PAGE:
There really is no other way to explain the twists and turns of this market other than increasing doubts that higher prices can continue. We’re not talking about outrageous valuations and lack of investing control as we saw back in the late 90’s. No, I am referring to self-doubt and the confidence crisis that was created from the global financial collapse just six short years ago.
The confidence built by the Fed through several monetary programs reached peak levels recently. While we tend to like a market with some doubt (i.e. a “wall of worry”), if there is no reason to invest or trade, then players will simply exit. Today, it seems the Fed is speaking in tongues instead of being as transparent as possible – especially at a critical time like this.
Why would they not exit? Those who have been engaged and invested are probably sporting nice gains, and while it’s not rational to leave altogether, if the reasons for investing are now in doubt, why shouldn’t they take something off the table? If you held your nose, dove in and bought Bank of America at $2-3 bucks in 2009, why not sell some (or all) now that the stock is at $15-16 – especially when the environment for bank earnings growth is not favorable?
The SPX 500 is up more than 200% since the March 2009 lows. Buy and hold worked if you were not shaken by the multiple volatility events that occurred over that time period – but we all know this won’t last for too much longer. Regardless, our job is not to guess if/when it’s over. Instead, we need to pay attention to what the market is telling us.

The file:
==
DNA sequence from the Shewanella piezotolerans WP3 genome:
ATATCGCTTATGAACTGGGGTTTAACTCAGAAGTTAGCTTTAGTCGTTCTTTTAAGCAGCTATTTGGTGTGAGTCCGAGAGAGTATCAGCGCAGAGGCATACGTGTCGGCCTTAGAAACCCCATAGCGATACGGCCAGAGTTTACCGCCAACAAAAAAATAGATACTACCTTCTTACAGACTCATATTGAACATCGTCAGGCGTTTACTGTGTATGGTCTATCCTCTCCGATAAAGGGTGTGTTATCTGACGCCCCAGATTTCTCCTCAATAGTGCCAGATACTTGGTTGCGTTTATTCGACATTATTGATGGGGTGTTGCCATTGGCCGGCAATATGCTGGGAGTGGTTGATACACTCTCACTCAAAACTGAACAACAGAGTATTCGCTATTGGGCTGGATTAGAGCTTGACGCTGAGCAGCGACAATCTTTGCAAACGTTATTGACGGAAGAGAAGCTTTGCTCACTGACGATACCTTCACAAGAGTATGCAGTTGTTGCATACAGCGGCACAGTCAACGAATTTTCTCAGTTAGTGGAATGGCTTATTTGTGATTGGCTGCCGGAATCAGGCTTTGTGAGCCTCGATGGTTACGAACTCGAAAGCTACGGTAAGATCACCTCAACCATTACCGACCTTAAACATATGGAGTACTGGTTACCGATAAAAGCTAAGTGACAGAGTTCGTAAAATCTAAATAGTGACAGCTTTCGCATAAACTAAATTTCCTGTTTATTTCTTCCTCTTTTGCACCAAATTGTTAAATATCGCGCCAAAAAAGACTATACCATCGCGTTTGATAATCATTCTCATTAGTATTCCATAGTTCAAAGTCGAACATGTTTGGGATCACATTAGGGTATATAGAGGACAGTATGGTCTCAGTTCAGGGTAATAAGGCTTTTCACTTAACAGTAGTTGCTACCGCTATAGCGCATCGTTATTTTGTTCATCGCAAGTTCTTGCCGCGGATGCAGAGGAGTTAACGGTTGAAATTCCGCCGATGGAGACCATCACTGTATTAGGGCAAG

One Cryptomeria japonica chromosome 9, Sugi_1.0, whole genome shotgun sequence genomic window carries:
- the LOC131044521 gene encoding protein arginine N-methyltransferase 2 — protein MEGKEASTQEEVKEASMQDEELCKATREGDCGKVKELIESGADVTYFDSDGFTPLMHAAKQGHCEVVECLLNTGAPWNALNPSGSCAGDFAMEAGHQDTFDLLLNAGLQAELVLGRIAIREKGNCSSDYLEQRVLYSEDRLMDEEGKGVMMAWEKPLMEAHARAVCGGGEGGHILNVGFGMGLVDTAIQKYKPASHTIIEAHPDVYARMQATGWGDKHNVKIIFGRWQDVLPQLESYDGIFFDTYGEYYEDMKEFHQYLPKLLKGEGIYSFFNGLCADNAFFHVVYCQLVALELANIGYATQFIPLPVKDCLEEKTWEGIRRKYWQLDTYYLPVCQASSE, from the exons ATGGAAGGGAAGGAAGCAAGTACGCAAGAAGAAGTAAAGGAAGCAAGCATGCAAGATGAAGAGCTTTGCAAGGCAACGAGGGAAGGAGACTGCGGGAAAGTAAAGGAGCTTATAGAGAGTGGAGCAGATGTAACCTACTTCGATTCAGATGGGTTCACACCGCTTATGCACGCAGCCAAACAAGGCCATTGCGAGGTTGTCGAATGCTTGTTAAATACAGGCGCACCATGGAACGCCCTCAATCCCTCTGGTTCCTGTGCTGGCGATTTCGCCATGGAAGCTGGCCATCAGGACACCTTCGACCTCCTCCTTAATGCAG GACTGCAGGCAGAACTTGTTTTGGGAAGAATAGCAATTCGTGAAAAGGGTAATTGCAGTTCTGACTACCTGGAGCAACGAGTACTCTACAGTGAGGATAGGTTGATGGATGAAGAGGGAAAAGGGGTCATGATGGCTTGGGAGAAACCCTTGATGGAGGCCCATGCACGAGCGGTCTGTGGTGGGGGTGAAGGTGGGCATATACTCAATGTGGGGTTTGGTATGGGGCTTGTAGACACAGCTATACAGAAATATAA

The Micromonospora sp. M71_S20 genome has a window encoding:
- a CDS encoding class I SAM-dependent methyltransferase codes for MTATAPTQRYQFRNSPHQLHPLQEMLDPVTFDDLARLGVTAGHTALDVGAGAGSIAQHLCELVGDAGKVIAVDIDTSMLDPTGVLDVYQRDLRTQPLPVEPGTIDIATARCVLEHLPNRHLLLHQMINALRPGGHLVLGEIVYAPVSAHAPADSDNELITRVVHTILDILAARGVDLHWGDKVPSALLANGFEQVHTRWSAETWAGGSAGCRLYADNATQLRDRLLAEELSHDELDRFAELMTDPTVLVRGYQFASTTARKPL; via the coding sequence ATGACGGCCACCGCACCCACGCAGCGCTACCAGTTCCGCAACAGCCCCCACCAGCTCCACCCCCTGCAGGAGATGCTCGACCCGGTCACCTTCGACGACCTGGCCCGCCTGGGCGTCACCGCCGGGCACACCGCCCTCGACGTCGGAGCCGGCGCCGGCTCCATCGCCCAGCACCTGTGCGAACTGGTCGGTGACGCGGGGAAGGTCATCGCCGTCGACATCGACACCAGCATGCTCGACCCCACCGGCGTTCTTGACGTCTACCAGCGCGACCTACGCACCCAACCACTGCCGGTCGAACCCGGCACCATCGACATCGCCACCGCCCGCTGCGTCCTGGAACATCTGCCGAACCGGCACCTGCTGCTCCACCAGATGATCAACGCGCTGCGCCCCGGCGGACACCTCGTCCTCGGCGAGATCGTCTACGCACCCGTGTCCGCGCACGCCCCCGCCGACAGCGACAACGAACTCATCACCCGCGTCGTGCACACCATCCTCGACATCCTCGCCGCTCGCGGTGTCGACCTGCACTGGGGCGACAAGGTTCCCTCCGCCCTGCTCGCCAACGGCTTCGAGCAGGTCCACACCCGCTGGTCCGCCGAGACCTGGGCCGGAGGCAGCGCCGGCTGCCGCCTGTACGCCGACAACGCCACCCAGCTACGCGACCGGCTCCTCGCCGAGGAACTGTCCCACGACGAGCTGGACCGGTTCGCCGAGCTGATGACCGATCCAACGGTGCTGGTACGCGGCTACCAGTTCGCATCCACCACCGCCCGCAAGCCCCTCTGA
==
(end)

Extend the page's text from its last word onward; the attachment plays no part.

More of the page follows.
What if you hold Apple stock that you bought way back in the dark times? The stock is up more than 600% since the low it hit in 2008, so why not sell some now? When uncertainty about the future rises, you do not want to be the only one left standing if the rug is pulled out from underneath. I am not saying it will happen – but remember how bold and confident you might have felt in 2007-08 when the markets were also at all-time highs?
Would you have even thought about selling? Most did not, and it cost them. “Why bother trimming my portfolio? The markets are going up, I have a great job, my house value is up 200% in five years – there is just no reason to worry.” This time around, we are thinking about things differently – and more objectively.
Many have been asking for a big correction. In October, the SPX 500 dropped nearly 10% before buyers stepped in. At the time, the talk was of more downside to come, but make no mistake, a drop even of that magnitude has a negative effect on confidence and psychology. What would the Fed do to shore up our confidence again?
So today we are sitting at a pivotal moment. The good times are still here – the US economy is strong, jobs growth is solid, corporations are racking up strong earnings, interest rates are still very low,and the consumer has more buying power with the strong dollar and lower gas prices. Yet, the constant chatter is that the market is due for a big correction, only because it hasn’t had one in a while. Forgive me, but I never saw this rule written in any book on market behavior.
The consumer is certainly not lacking confidence – those figures reached new highs recently. Investors, take note! You will need to show the same mettle if the markets are to continue moving higher.